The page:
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In May of this year, Gov. Martin O'Malley signed into law legislation adopting the International Green Construction Code (IgCC), giving local governments across Maryland the authority to adopt the code. Although Maryland was the first state in the nation to adopt the IgCC, Florida, North Carolina, Oregon and Rhode Island have quickly followed suit. Several local jurisdictions such as Scottsdale, Arizona and Keene, New Hampshire have also adopted the IgCC.
What is the IgCC?
By way of background, the IgCC is the product of the International Code Council (ICC) and its cooperating sponsors: the American Institute of Architects, ASTM International, ASHRAE, the US Green Building Council, and the Illuminating Engineering Society. The IgCC has been designed to coordinate and integrate with existing codes developed by the ICC as well as existing rating systems such as the US Green Building Council’s LEED rating system. The IgCC is a "model" construction code which can be adapted to address local conditions. In fact, the legislation signed by Governor O’Malley authorizes the Maryland Department of Housing and Community Development and local governments to adopt the IgCC, including any modifications that may be deemed appropriate for local conditions.
The Maryland Building Performance Standards, Maryland's law relating to building codes (Public Safety Article, Section 12-503), requires each jurisdiction in Maryland to use the same edition of the same ICC building codes. These are the International Building Code, the International Residential Code, and the International Energy Conservation Code. Each local jurisdiction in Maryland may modify these codes to suite local conditions, with the exception of the 2009 International Energy Conservation Code and Maryland Accessibility Code. The Energy Code and the Accessibility Code can be made more stringent (but not less) by local jurisdictions. Before adopting each version of the Codes, the Department of Housing and Community Development determines whether modifications should be incorporated in the building standards, including considering changes “to enhance energy conservation and efficiency.”
The new Maryland law adopting the IgCC does not take effect until March 1, 2012, and so no local jurisdictions have adopted it yet. However, now is the time to coordinate with County building officials as they review the model IgCC and develop amendments and modifications to it for adoption by each local jurisdiction. Additionally, design professionals need to anticipate adoption of the IGCC in each of the jurisdictions in which they may have projects.
Interrelationship with LEED.
The US Green Building Council's LEED voluntary third-party certification program is arguably now the standard nationally-recognized benchmark for green building. Many have questioned the relationship between LEED and the IgCC. This may be important in Maryland as there are currently 14 local governments in the state have enacted LEED-based green building initiatives. For example, Baltimore City requires LEED as a construction standard for most new construction and certain renovations of properties over 10,000 ft. Baltimore City has also adopted its own green building standards which are specific to construction in the City as an alternative compliance path. It will be interesting to see whether the City will adopt the IgCC, and if so whether it will by adoption supersede its own green building standard.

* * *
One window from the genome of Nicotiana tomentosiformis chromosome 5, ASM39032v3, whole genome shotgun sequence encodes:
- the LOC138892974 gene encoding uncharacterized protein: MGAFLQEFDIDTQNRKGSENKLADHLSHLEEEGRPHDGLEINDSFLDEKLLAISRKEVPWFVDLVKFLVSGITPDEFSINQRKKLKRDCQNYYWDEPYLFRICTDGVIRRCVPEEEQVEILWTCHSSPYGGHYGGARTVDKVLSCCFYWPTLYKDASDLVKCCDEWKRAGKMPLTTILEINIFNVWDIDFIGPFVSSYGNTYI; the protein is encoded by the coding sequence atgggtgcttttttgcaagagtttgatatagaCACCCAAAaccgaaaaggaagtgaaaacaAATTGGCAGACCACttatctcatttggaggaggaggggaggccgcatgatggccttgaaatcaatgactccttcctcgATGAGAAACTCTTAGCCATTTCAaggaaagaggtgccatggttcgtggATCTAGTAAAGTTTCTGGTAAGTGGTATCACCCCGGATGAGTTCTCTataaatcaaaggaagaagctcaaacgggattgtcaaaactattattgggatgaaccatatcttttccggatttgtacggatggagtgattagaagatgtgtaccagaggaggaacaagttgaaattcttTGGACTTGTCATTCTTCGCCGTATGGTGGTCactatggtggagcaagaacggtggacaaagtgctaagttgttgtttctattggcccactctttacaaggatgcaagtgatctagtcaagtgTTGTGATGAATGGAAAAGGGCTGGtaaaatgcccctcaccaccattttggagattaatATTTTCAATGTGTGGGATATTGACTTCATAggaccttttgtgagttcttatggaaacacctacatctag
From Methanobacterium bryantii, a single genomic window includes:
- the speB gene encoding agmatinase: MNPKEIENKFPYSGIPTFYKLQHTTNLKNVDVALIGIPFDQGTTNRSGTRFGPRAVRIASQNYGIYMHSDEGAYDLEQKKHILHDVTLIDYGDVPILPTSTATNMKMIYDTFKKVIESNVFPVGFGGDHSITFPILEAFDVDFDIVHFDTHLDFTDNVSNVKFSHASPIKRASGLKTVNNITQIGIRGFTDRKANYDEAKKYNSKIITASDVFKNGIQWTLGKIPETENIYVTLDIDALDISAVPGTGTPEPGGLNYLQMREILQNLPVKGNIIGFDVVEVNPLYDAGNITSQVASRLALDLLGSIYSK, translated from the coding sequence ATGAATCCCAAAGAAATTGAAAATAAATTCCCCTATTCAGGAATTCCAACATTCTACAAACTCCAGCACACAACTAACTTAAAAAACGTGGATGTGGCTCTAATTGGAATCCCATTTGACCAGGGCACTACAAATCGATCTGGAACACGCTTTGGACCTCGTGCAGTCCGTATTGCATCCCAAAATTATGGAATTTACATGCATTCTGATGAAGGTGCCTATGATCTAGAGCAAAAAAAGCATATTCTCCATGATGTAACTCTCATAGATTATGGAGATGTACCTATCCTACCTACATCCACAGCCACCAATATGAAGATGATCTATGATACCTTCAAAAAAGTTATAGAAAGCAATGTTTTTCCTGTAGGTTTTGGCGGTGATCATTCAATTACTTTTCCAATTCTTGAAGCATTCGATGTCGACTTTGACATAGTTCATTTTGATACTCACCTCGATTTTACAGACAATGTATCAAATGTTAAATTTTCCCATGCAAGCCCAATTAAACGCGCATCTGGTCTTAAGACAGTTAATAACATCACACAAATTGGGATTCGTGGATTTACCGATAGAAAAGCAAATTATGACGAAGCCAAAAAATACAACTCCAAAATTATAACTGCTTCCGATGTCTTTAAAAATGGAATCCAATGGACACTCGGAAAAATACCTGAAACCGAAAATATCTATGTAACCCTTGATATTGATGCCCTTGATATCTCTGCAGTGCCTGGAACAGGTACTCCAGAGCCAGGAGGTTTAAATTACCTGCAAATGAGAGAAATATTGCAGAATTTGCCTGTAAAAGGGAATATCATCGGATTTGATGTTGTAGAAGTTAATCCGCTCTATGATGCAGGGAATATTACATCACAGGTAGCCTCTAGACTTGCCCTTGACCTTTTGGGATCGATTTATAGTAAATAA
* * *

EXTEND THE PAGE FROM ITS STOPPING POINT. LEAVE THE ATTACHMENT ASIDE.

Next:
Irrespective of how the IgCC is adopted by local Maryland jurisdictions, it is clear that green building is here to stay. Recent figures from the US Green Building Council indicate that it has certified 1.528 billion feet of LEED commercial space to date, and are certifying as much as 2.5 million square feet a day. Several reputable studies have now been published showing that at least in some markets, green buildings cost less to operate, command higher resale prices, and demonstrate a history of leasing up faster and retaining tenants better than non-green buildings. Maryland has certainly claimed its share of green building. The nation's first LEED Platinum building was certified here (the Chesapeake Bay Foundation's headquarters building outside of Annapolis), and by some estimates Maryland has more LEED certified buildings per capita than any other state in the nation.
Anticipating and reacting to the adoption by local jurisdictions of the IgCC will be necessary by Maryland’s design professionals, contractors and developers who want to capture their fair share of this important emerging market.
Matthew L Kimball is chair of the firm's real estate department. He is a LEED Accredited Professional, and chairs the legislation committee of the Maryland Chapter of the US Green Building Council.see all Business and Corporate Law articles »
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